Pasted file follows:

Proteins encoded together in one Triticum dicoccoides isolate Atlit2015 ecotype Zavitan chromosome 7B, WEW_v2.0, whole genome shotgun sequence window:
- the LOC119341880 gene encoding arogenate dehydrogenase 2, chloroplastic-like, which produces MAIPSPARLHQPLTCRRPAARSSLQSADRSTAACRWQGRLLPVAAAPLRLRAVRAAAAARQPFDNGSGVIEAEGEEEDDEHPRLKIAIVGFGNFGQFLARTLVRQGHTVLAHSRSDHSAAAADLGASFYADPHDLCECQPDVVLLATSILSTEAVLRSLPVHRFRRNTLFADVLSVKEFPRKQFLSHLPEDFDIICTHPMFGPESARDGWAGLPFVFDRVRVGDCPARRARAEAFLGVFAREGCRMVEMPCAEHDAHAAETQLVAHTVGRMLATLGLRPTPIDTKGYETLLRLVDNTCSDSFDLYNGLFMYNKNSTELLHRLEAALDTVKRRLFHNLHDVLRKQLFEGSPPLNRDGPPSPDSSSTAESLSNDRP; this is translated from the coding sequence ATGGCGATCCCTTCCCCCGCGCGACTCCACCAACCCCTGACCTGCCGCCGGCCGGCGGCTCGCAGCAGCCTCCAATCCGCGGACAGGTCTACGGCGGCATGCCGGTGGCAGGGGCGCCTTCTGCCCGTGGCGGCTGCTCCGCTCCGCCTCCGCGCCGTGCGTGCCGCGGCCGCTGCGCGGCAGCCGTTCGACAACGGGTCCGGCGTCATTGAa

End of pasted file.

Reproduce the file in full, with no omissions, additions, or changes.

Proteins encoded together in one Triticum dicoccoides isolate Atlit2015 ecotype Zavitan chromosome 7B, WEW_v2.0, whole genome shotgun sequence window:
- the LOC119341880 gene encoding arogenate dehydrogenase 2, chloroplastic-like, which produces MAIPSPARLHQPLTCRRPAARSSLQSADRSTAACRWQGRLLPVAAAPLRLRAVRAAAAARQPFDNGSGVIEAEGEEEDDEHPRLKIAIVGFGNFGQFLARTLVRQGHTVLAHSRSDHSAAAADLGASFYADPHDLCECQPDVVLLATSILSTEAVLRSLPVHRFRRNTLFADVLSVKEFPRKQFLSHLPEDFDIICTHPMFGPESARDGWAGLPFVFDRVRVGDCPARRARAEAFLGVFAREGCRMVEMPCAEHDAHAAETQLVAHTVGRMLATLGLRPTPIDTKGYETLLRLVDNTCSDSFDLYNGLFMYNKNSTELLHRLEAALDTVKRRLFHNLHDVLRKQLFEGSPPLNRDGPPSPDSSSTAESLSNDRP; this is translated from the coding sequence ATGGCGATCCCTTCCCCCGCGCGACTCCACCAACCCCTGACCTGCCGCCGGCCGGCGGCTCGCAGCAGCCTCCAATCCGCGGACAGGTCTACGGCGGCATGCCGGTGGCAGGGGCGCCTTCTGCCCGTGGCGGCTGCTCCGCTCCGCCTCCGCGCCGTGCGTGCCGCGGCCGCTGCGCGGCAGCCGTTCGACAACGGGTCCGGCGTCATTGAa